Early Warning SystemsMay 31, 2020

Early Warning Systems

How Daisho took a 600-page dashboard, and automatically extracted the most important information for business-users to act upon.

The Problem Statement

Which product in which market is likely to be a problem for me? What factors are driving this judgement? And what should we be doing?

One of India’s largest CPG companies captures data from 14 different sources - internal as well as syndicated. At its deepest, the data is at SKU+State level. This data was all being dashboarded, and color-coded as well. However, This turned out to be so much information that the team gets flooded, and is unable to do much to analyse.

The Challenges

The 14 sources of data are at varying levels of frequency and lags. For example, Nielsen is monthly, while internal sales is daily. Some syndicated data comes in 15 days after the month-end, which some other data sources come in 45 days later. Internal data, on the other hand is near real-time.

In addition, there’s the question of resolution. Internal metrics track at SKU level with a great degree of accuracy, while most external data sources are at Brand or Variant level.

The big asks:

1. Can we get a progressive system, which can throw out alerts as soon as the first data comes in, and these alerts can get corroborated/refined as other data comes in?

2. How does one correlate across these 14 data sources when they track at vastly varying resolutions and frequencies? Can a single system take care of this?

One Rule DOES NOT Fit all

The next set of challenges were to figure out how one defines a problem. 10% growth could be great for a 10-year old brand, but could be very bad for a 6-month-old brand. Given the number of brands and variants, it was next to impossible for the team to formulate problem definition for each variant.

The asks:

3. The solution should automatically also discover problem definitions. The solution should be able to automatically differentiate between fast-growth and stable variants, and propose actions accordingly.

4. The solution should also handle seasonality and cyclicality automatically. It should be smart enough to not just compare month-on-month, but also take into account seasonal patterns.

OK. Metric X is bad. What next? What is the implication?

The third set of challenges was two-fold: Tie up all anomalies into a coherent pattern. And then make playbooks for each pattern which can help management take decisions quickly. Patterns come from data, and playbooks come from management’s understanding of the business to extrapolate patterns to actions. But businesses always evolve - and so these static rules and playbooks lose relevance. We have seen clients lose opportunities to react because changes and impacts got identified as late as nine months later!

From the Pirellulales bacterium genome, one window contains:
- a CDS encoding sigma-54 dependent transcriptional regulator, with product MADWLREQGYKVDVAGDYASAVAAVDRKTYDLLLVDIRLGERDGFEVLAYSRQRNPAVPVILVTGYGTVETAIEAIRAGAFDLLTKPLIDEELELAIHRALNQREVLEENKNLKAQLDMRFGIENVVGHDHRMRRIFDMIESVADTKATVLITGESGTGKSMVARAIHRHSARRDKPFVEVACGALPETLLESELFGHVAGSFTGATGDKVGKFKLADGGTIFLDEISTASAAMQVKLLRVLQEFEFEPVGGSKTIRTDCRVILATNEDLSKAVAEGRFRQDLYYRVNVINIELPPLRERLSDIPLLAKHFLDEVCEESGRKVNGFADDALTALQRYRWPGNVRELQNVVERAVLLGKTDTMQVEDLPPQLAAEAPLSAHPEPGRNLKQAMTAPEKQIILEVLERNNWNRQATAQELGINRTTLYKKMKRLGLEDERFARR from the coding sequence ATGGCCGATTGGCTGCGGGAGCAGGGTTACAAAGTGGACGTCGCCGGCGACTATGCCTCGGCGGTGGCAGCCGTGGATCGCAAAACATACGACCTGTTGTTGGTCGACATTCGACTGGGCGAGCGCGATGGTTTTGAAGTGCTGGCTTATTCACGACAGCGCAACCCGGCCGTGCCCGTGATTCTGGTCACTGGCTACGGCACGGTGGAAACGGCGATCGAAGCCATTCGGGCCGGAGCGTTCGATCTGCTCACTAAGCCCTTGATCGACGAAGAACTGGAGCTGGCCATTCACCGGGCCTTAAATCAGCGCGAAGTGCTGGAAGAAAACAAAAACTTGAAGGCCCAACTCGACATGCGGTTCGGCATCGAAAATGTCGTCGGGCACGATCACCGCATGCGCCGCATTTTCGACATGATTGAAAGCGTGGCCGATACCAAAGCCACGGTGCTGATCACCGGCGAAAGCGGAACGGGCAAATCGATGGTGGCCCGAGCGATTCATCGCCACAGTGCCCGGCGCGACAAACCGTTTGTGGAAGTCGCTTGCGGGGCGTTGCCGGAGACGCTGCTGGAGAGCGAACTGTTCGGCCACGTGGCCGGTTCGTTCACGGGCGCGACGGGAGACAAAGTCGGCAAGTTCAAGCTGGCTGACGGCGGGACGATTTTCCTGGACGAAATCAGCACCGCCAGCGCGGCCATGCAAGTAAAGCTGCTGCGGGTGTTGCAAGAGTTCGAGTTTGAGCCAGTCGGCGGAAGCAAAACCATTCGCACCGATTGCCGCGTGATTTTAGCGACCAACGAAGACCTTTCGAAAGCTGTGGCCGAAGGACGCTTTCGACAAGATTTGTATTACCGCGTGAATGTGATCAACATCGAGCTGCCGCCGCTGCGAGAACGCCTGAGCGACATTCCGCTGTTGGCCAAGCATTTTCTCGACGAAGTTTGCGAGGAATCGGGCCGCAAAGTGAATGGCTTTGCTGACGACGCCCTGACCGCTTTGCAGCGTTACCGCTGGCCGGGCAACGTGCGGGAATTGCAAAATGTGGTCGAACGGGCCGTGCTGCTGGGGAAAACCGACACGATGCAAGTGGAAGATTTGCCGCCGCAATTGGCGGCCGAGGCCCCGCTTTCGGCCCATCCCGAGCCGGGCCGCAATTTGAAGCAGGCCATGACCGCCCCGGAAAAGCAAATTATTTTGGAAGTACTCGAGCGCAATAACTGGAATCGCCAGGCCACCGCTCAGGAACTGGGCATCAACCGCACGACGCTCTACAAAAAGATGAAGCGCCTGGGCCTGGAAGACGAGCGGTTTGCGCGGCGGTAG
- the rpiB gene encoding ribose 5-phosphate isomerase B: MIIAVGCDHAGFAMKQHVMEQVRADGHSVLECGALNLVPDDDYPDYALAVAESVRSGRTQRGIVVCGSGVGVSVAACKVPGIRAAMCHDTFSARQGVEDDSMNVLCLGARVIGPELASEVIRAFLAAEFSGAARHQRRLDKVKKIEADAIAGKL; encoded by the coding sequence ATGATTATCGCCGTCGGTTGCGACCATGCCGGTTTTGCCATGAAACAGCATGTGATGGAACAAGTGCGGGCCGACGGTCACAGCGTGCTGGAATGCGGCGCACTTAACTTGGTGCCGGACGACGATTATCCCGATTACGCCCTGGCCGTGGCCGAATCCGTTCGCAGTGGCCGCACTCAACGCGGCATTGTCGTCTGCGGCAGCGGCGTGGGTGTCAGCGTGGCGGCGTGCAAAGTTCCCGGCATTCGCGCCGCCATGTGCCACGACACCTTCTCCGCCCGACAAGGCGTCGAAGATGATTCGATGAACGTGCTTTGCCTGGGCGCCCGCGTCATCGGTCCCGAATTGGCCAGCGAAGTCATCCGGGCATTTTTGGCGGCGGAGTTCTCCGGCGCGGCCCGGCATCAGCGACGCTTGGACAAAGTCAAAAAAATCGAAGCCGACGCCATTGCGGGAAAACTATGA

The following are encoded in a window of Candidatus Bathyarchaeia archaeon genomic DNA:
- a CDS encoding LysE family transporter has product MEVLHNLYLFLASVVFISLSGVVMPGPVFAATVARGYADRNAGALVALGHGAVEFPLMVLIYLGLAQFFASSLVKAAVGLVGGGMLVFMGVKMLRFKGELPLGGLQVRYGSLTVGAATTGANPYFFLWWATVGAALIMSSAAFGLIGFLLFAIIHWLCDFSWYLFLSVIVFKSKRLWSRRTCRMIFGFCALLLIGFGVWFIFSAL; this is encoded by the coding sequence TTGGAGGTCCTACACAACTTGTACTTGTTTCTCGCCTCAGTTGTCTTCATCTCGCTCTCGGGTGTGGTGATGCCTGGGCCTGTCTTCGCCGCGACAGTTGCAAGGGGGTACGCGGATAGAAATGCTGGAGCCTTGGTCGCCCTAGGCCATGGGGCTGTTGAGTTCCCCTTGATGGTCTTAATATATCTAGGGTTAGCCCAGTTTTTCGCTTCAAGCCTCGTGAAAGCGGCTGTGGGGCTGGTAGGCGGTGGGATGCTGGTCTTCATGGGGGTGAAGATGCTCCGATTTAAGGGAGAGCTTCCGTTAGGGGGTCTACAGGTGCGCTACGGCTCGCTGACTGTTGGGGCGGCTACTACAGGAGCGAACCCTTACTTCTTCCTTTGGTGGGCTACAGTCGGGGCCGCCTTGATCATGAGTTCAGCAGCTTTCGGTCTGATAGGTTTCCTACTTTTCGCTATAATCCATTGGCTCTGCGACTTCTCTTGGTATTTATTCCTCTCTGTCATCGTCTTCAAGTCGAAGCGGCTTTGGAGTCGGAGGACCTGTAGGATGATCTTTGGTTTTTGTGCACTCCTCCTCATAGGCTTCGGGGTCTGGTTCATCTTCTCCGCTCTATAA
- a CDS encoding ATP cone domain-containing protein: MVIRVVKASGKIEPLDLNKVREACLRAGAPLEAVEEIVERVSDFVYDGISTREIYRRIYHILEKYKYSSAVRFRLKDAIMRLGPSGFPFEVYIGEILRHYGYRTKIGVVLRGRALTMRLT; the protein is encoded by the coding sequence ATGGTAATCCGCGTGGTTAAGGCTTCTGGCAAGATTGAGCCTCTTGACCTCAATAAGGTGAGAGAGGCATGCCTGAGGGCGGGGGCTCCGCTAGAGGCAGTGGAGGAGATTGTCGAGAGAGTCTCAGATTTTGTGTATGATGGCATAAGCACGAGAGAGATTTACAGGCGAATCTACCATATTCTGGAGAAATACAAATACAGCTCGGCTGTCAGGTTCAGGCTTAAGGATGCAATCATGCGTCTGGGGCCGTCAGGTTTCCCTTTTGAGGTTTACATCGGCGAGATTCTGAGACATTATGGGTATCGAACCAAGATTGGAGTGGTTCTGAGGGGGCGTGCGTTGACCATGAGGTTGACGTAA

The asks:

5. What anomalies normally occur together – both in same time-frame, and across time-frames? The solution needs to be able to group anomalies into coherent patterns.

6. However, the solution should be flexible enough to keep learning new patterns as time evolves.

I got the data a month back. I am getting analysis results today. It’s TOO LATE!!!

The last set of challenges was on speed. You can never wait too long to act in a fast-moving and evolving market.

The ask:

7. We need results ASAP.


How Daisho Did it

Daisho tackled all these questions by framing and solving it as two tough machine learning problems:

1. A flexible, scalable, automatic, alerts identification algorithm for all metrics at all granularities (running  in to more than 750K separate time series data!).

Daisho’s modelling API built more than 750,000 time series models in less than an hour, providing robust baselines after adjusting for product/SKU and market characteristics -- completely automatically:

  • Is there is a 3-month seasonality, or a 6-seasonality, or a combination of them?  -- it was identified automatically using Fourier components. 
  • Is the time series impacted by a short-term 3-month trend, or it’s more correlated with just last month’s data? -- it was identified automatically by running multiple models and then choosing the best one. 
  • And once the time series was modelled -- since they are backed by fairly sophisticated Bayesian methods -- it did not just predict an expected value in the future, but also an uncertainty around it. Anytime a probabilistically rare value is observed i.e. a value beyond a certain range of certainty, it’s identified as an alert. 

    When new data data comes in, all the models just re-update themselves -- completely automatically!

    2. An automatic way of combining two or more historical alerts as patterns, and ranking them by their quality i.e. a level of confidence based on which one can act on it

    Daisho’s pattern detection API looks through all combinations of alerts now and in the recent past and neatly ties up alerts in the past and how it correlates it with extreme movements of metrics of business interest e.g. market share or sales. It even measures how much more likely an extreme market share or sales movement would be based on current situations. These patterns are the problems which the business wants to focus on.

    For example, one pattern picked up when stock at distributors is going down, which is potentially a sign of supply-chain disruption at local levels.  Another picked up when items with less free grammage are dumped to distributors and are not getting picked up by retailers.

    The deployed solution answers ALL 7 asks that are listed above. Results come in within ONE hour of the data flowing in. Problems are automatically surfaced, interpreted, and presented to brand managers.